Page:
So I got out my cornmeal the next day and using half the leftover corn, whipped up a batch of my favorite cornbread recipe.
Since it’s only H.H. and I at home these days, I cut it into serving sized pieces and individually wrapped them in plastic wrap. Then I put them into gallon storage bags and popped them into the freezer.
They’ll be ready to slide into the microwave a few minutes before a pot of chili is served or I can use a few pieces crumbled on top of a Mexican casserole.
It’s nice to have something delicious tucked away for busy days.
The other half of the sweetened corn kernels were used a few days later in a batch of my Crispy Sweet Corn Fritters. I served with a fabulous Wild Turkey Maple Bacon Jam. Tthese fritters are featured in my “Leftover Magic” section under the Foodietown tab on the main menu.
I won’t let you waste leftover ingredients on my watch!
So, now you’re wondering what I used my three leftover egg whites for, aren’t you?
I could have made a lovely 2-serving souffle, or a batch of strawberry meringues.
But no, what I did was cook them up as a special treat for our very spoiled Boston Terrier, April. You can see a pic of her with me on my Meet Nan page. She’s the only baby at home these days, so she gets pretty much anything she wants!
As with any recipe, especially one with lots of steps, make sure you read it through when making your shopping list, then again before starting the recipe.
This is a recipe where you do tend to accumulate dirty bowls, but it is not complicated to make, despite its many steps.
Give it a whirl (literally), and you’ll be thanking me with each luscious spoonful!
You’ll want to check out all of the other “end-of-the-Summer” soiree posts too. It’s a fabulous way to celebrate a magical “fairy-like” evening with friends and family.
Here’s what you’ll find waiting for you:
Click here to go to the Master Party Post: Fairies in the Forest Twilight Soiree Theme Party
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1. Pour 1 cup heavy cream into a glass or metal bowl, cover and place in the refrigerator. While you're at it, put the container in which you'll store your finished ice cream in the freezer to get cold.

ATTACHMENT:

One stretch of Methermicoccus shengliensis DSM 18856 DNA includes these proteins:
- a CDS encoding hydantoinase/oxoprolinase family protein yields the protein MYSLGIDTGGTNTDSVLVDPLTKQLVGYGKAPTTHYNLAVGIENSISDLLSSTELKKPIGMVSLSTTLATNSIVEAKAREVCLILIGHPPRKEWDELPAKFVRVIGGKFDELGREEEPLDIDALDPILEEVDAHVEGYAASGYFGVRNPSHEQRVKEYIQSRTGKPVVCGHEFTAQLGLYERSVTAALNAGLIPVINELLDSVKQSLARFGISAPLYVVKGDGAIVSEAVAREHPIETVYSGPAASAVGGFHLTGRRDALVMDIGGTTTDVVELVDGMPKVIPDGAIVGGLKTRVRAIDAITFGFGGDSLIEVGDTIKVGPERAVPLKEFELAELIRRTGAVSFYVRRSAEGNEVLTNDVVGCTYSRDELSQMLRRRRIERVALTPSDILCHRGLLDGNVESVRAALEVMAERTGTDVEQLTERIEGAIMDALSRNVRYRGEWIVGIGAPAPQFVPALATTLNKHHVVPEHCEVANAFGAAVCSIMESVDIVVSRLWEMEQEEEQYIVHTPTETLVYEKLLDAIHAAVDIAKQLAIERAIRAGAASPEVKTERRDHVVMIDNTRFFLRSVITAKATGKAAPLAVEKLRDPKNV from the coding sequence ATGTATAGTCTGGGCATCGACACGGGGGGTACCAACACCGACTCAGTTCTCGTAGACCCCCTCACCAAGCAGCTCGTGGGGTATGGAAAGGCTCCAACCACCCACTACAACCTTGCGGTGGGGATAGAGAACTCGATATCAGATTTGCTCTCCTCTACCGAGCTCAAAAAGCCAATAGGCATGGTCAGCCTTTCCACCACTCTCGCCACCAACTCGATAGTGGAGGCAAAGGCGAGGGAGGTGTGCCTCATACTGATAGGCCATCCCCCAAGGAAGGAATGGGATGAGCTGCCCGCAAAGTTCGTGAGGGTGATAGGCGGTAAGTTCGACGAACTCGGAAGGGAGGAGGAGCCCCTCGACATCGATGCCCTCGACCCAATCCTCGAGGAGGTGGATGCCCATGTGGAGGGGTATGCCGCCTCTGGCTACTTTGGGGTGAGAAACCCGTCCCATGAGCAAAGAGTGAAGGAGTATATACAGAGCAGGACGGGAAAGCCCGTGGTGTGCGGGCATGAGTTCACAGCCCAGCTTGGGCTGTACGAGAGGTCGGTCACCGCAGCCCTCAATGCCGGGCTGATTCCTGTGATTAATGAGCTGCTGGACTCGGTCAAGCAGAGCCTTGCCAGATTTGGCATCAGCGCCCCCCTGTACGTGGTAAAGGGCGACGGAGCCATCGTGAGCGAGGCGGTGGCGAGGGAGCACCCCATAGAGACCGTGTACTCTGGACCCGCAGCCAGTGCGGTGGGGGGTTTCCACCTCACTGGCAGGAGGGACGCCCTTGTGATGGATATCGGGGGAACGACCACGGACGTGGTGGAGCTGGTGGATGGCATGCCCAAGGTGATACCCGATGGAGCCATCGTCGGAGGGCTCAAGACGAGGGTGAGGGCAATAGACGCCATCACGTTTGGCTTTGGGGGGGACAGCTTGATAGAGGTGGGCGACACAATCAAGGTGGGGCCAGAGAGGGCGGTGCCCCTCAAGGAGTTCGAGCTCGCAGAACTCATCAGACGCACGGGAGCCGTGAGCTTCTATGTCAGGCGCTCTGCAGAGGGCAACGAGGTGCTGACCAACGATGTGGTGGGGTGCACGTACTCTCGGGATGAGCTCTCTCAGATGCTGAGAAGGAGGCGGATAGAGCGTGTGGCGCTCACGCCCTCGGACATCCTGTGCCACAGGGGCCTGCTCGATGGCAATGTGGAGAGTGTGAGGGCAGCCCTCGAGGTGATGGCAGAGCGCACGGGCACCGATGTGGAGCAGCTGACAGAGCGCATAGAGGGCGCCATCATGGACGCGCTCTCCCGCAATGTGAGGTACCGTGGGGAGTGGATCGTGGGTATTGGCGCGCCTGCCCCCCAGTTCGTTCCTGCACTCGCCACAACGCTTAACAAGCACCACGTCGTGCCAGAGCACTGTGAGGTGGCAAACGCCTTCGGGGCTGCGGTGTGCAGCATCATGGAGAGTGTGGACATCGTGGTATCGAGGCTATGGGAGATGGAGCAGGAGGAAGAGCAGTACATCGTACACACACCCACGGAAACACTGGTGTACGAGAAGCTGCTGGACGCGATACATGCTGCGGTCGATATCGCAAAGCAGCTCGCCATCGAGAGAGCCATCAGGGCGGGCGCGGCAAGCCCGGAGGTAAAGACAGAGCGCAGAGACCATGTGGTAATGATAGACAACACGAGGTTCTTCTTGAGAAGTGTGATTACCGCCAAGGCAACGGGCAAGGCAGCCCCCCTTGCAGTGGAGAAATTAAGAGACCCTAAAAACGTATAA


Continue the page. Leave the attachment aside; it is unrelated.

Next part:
2. In a shallow bowl, stand up an ear of corn while holding tapered end. Hold sharp non-serrated paring knife at an angle tilted toward cob and saw the knife downward until you reach the bottom. Turn the cob and repeat until all kernels have been removed. Repeat for remaining 2 ears of corn.
3. Add 1 Tbs. water to the shallow bowl of corn, cover and cook in microwave on high for one minute. Drain any accumulated liquid from bowl.
4. In a medium saucepan, pour the remaining 1 cup heavy cream, whole milk, sugar, corn syrup and salt and stir to combine.
5. Cook the milk mixture over medium heat until sugar and corn syrup of dissolved.
6. Add the corn and the cobs (break in half if too long) to the mixture and cook until it just comes to a boil. Immediately remove from heat, cover and let steep for 75 minutes.
7. Place the frozen berries, 1 Tbs. of water, lemon juice and sugar in small saucepan. Cook over medium low heat, stirring occasionally until the mixture has cooked down and is thick and jam-like. Once the mixture is done, stir in the halved fresh berries, Bring to room temperature, cover and chill overnight. (berries can be used after 2 hours of chilling)
8. When steeping time has elapsed, remove the cobs and strain the mixture through a fine sieve. Press down on the corn with the back of your spoon or spatula to remove all the corn liquids.
9. Return mixture to the saucepan and heat on medium low until hot, and remove from heat. In a medium bowl, whisk the egg yolks for 1 minute. While continuously whisking, add 1/4 cup of the hot milk to the egg yolks. Whisk for 30 seconds and then add another 1/4 cup of the milk mixture, still whisking continuously to keep the eggs from curdling.
10. Once the temperature has stabilized, add half the remaining milk mixture, while still whisking. Repeat with remaining milk until well combined.
11. Add mixture back into saucepan and cook over medium low heat , stirring occasionally, until the mixture thickens enough to coat the back of a spoon and leave a trail when you draw a finger across.
12. Once the proper consistency is reached, strain the mixture through a fine sieve to remove any cooked egg particles. (See Note)
13. Add the reserved chilled heavy cream to stop the cooking process and stir to combine well.
14. When the ice cream base reaches room temperature, pour into a storage container and chill overnight. (you can use the base after 5 hours of chilling if desired)
15. When base and berries are thoroughly chilled, pour corn ice cream base into you ice cream maker and follow the manufacturer's directions.
16. Fold berries into the finished ice cream and freeze overnight to let the flavors fully develop.
I personally don't feel the need to strain my ice cream base at this stage if I have carefully tempered the yolks when adding the hot milk mixture. If I do happen to see a few curds develop, then I'll strain it through a fine sieve, otherwise I just feel it is an unnecessary step.
TIP- stir chilled berry puree before folding into finished ice cream, as it will have congealed during chilling
TIP - before folding in the berries, freeze your finished ice cream for 45 minutes to make it firm enough to easily add the berries